BLOG: Living with anxiety

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“When things are at their worst I feel like I’m drowning. It feels like I’m kicking my legs and trying to get to the surface but it’s just getting harder and harder.” – Stacey McKeown, a Customer Service Advisor in the Careline team, shares a brave account of her battle with anxiety.

“You don’t look like you have anxiety”

“You just need to stop worrying”

“It might never happen”

…and normally it doesn’t.

I’ve had anxiety for as long as I can remember and the amount of things that have happened that I’ve imagined are few and far between. You would think that it would help and when I see it written down I totally understand the logic but that’s the problem, anxiety isn’t logical. It turns possible into probable. It gives you so many options of how many things can go wrong that clearly one of these terrible things is bound to come true, that’s my logic.

Anxiety isn’t worry. Everyone worries, it’s a part of being a human being (especially in the crazy times we are living in) but anxiety is something else. It’s getting to your front door to leave for work and feeling like you can’t step over the threshold because you feel like you might get hit by a car. It’s a nagging feeling in the middle of the night that something’s happened to a friend and having to ring them to check they’re okay. It’s the constant thoughts running through your head not giving you the chance to figure out which statements are true and which are false. It’s tiring.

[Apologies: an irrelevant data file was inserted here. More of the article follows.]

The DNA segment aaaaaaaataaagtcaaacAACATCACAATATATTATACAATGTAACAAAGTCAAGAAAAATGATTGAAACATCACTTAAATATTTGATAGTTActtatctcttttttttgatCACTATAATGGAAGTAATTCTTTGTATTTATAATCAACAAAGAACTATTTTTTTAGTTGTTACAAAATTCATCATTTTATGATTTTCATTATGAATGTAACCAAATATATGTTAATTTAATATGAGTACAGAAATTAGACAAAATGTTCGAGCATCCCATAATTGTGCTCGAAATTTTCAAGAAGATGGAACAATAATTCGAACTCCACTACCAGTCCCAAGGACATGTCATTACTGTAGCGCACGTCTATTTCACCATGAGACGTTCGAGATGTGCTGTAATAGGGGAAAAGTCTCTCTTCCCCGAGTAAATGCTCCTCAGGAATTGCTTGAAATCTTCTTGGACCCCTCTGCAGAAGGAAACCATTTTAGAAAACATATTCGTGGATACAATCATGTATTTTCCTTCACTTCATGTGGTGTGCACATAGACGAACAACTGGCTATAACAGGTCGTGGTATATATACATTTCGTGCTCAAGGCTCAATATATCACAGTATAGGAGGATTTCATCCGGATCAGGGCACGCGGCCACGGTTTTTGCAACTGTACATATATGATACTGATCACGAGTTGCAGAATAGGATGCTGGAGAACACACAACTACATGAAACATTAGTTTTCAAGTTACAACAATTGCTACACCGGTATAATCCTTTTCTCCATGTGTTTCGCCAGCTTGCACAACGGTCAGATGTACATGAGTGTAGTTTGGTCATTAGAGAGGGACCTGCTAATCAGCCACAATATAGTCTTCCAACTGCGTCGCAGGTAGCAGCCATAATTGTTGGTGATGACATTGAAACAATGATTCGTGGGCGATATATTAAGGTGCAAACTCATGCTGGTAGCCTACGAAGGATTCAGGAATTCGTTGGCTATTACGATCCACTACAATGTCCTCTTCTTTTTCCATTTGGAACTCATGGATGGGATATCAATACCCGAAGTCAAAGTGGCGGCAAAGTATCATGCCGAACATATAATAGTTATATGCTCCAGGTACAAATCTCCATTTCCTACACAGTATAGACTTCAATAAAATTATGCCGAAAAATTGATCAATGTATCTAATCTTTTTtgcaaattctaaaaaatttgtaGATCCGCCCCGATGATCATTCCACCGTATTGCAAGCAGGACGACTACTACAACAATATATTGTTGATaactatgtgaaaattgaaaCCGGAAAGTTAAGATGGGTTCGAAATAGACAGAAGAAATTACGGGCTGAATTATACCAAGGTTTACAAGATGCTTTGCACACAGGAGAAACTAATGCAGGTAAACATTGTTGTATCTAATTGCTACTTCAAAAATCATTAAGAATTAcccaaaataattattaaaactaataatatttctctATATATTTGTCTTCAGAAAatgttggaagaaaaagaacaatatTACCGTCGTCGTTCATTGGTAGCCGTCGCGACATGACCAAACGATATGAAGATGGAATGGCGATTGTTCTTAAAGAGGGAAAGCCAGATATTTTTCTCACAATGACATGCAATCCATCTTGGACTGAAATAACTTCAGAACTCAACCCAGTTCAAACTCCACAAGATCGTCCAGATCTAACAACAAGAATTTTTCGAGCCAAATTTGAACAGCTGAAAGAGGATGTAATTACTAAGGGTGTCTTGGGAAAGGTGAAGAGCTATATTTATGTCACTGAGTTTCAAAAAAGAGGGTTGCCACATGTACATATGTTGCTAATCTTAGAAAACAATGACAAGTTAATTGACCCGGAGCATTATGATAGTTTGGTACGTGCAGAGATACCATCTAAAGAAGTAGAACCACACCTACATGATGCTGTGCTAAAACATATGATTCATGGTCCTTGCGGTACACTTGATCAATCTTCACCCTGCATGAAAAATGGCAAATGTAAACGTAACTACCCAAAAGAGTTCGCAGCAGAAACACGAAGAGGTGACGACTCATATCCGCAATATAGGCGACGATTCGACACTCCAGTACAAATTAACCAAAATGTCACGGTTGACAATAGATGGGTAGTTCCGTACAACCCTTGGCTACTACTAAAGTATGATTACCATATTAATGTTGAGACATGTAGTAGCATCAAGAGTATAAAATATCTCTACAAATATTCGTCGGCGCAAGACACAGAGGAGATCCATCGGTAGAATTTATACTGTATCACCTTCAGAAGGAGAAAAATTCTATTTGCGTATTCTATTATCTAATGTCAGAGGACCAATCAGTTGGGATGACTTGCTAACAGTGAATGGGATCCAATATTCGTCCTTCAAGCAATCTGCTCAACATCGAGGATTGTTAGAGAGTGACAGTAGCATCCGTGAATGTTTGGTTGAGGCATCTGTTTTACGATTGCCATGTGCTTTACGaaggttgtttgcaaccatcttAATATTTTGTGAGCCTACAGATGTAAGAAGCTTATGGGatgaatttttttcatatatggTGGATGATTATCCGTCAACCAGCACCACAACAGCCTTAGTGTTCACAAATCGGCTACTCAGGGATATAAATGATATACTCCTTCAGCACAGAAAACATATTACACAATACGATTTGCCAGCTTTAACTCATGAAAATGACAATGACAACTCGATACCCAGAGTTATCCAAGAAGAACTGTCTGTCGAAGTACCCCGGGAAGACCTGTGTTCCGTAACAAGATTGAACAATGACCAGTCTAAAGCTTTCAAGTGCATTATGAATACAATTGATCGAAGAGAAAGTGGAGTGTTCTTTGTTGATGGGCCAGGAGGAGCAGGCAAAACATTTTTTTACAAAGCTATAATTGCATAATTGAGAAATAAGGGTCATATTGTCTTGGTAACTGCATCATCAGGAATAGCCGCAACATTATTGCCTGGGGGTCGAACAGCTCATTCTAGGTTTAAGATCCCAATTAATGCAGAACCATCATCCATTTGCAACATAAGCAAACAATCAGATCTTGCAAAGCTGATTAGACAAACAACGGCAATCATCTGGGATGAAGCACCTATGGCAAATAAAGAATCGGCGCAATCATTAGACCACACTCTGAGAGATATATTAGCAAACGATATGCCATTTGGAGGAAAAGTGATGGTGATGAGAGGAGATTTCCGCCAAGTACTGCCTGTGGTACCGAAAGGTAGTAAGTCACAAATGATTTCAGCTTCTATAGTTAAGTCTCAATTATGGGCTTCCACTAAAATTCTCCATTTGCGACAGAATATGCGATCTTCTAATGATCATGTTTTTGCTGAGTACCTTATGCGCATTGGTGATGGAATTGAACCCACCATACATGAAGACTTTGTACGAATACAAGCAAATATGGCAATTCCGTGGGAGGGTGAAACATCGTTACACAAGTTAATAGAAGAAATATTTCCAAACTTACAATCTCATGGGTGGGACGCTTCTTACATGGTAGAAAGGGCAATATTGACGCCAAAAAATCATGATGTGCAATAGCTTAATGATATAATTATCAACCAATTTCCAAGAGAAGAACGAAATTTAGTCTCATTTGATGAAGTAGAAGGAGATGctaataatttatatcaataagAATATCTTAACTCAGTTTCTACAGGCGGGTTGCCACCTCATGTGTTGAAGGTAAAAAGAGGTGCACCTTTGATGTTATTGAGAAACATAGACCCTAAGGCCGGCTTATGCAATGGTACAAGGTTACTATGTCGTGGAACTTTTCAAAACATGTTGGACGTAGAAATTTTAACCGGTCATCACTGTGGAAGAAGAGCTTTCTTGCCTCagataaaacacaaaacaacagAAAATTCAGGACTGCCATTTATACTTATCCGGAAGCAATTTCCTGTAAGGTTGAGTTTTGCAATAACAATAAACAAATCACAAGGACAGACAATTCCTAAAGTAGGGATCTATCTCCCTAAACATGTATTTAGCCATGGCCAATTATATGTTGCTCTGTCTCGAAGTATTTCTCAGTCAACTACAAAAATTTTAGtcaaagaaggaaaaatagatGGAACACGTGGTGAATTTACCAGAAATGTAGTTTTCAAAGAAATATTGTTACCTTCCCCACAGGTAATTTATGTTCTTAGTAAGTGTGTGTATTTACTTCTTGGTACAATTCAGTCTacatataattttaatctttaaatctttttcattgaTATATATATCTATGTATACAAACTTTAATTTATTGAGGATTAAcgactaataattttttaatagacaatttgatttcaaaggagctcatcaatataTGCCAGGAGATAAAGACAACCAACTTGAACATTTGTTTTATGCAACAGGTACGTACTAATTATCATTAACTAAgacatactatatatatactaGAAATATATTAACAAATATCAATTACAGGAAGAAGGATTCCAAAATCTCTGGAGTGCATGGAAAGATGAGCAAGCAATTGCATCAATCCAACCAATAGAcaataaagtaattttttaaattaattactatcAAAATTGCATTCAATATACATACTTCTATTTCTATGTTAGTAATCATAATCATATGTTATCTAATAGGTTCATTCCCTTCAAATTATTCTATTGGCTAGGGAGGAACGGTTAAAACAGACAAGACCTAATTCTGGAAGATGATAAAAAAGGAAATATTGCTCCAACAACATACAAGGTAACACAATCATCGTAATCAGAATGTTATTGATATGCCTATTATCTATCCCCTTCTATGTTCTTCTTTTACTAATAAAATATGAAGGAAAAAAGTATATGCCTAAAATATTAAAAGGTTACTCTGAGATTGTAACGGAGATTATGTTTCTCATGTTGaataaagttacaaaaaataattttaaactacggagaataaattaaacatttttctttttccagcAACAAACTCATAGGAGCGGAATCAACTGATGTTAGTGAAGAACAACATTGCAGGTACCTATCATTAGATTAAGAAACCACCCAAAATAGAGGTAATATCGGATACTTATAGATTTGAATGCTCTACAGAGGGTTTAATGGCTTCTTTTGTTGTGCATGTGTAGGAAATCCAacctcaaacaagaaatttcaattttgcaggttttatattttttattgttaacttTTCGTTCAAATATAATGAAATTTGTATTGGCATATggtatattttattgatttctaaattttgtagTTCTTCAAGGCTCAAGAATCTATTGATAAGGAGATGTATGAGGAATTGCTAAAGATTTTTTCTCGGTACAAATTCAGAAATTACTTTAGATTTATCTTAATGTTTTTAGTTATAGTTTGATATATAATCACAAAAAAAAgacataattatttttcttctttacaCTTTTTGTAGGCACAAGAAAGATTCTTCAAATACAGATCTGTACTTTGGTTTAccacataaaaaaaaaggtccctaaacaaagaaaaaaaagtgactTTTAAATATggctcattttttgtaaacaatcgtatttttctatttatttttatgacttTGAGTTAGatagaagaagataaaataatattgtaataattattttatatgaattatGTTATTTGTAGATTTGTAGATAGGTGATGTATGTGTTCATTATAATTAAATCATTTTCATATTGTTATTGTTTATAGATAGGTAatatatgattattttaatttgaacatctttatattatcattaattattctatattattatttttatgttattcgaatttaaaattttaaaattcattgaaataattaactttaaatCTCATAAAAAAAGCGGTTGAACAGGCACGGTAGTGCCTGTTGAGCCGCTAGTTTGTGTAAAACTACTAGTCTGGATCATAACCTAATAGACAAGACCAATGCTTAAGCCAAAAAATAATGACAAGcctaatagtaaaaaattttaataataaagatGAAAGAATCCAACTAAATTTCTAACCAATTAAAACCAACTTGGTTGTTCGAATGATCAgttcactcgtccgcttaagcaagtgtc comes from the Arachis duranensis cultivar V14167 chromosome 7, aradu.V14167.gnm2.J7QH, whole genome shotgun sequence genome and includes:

When things are at their worst I feel like I’m drowning. It feels like I’m kicking my legs and trying to get to the surface but it’s just getting harder and harder. Anxiety is always going to be in my life. Through some hard work and some excellent professionals I’ve learnt how to manage it, I’ve learnt techniques to calm the thoughts and figure out when I need to step away from situations, I’ll read my book, go for a walk, play my music really loud and dance round the kitchen but sometimes that just doesn’t work.

I like to be in control and the thought of being out of control terrifies me but accepting that some days I just haven’t got myself together is also important. I’ve learnt how to ask for help. I’ve surrounded myself with people who I can talk to and feel safe with.  They know when to tell me that they’re noticing my warning signs and making a plan so things don’t get worse. If they do get worse they are there to pull me to the surface. Importantly I know that I am not my anxiety.

Liverpool Waterfront